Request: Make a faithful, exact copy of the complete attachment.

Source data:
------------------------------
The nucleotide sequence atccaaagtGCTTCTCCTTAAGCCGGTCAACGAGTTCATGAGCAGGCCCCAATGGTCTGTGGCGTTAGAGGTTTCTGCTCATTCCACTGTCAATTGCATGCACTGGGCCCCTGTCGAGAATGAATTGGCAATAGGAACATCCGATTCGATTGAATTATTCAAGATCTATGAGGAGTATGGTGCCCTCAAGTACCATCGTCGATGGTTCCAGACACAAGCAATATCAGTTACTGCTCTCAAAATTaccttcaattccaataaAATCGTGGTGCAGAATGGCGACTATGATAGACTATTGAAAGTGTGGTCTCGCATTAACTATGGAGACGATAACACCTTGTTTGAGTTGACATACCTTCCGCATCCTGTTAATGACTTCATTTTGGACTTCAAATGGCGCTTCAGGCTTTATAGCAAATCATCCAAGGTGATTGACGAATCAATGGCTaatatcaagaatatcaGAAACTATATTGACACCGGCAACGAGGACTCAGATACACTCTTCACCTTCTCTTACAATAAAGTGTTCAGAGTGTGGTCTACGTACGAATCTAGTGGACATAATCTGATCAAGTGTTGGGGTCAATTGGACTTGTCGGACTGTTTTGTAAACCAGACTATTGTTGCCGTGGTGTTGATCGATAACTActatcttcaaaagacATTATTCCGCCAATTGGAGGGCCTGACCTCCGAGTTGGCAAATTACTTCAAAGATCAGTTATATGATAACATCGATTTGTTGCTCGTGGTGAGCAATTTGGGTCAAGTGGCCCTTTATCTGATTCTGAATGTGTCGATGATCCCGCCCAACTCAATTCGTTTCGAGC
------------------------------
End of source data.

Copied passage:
The nucleotide sequence atccaaagtGCTTCTCCTTAAGCCGGTCAACGAGTTCATGAGCAGGCCCCAATGGTCTGTGGCGTTAGAGGTTTCTGCTCATTCCACTGTCAATTGCATGCACTGGGCCCCTGTCGAGAATGAATTGGCAATAGGAACATCCGATTCGATTGAATTATTCAAGATCTATGAGGAGTATGGTGCCCTCAAGTACCATCGTCGATGGTTCCAGACACAAGCAATATCAGTTACTGCTCTCAAAATTaccttcaattccaataaAATCGTGGTGCAGAATGGCGACTATGATAGACTATTGAAAGTGTGGTCTCGCATTAACTATGGAGACGATAACACCTTGTTTGAGTTGACATACCTTCCGCATCCTGTTAATGACTTCATTTTGGACTTCAAATGGCGCTTCAGGCTTTATAGCAAATCATCCAAGGTGATTGACGAATCAATGGCTaatatcaagaatatcaGAAACTATATTGACACCGGCAACGAGGACTCAGATACACTCTTCACCTTCTCTTACAATAAAGTGTTCAGAGTGTGGTCTACGTACGAATCTAGTGGACATAATCTGATCAAGTGTTGGGGTCAATTGGACTTGTCGGACTGTTTTGTAAACCAGACTATTGTTGCCGTGGTGTTGATCGATAACTActatcttcaaaagacATTATTCCGCCAATTGGAGGGCCTGACCTCCGAGTTGGCAAATTACTTCAAAGATCAGTTATATGATAACATCGATTTGTTGCTCGTGGTGAGCAATTTGGGTCAAGTGGCCCTTTATCTGATTCTGAATGTGTCGATGATCCCGCCCAACTCAATTCGTTTCGAGC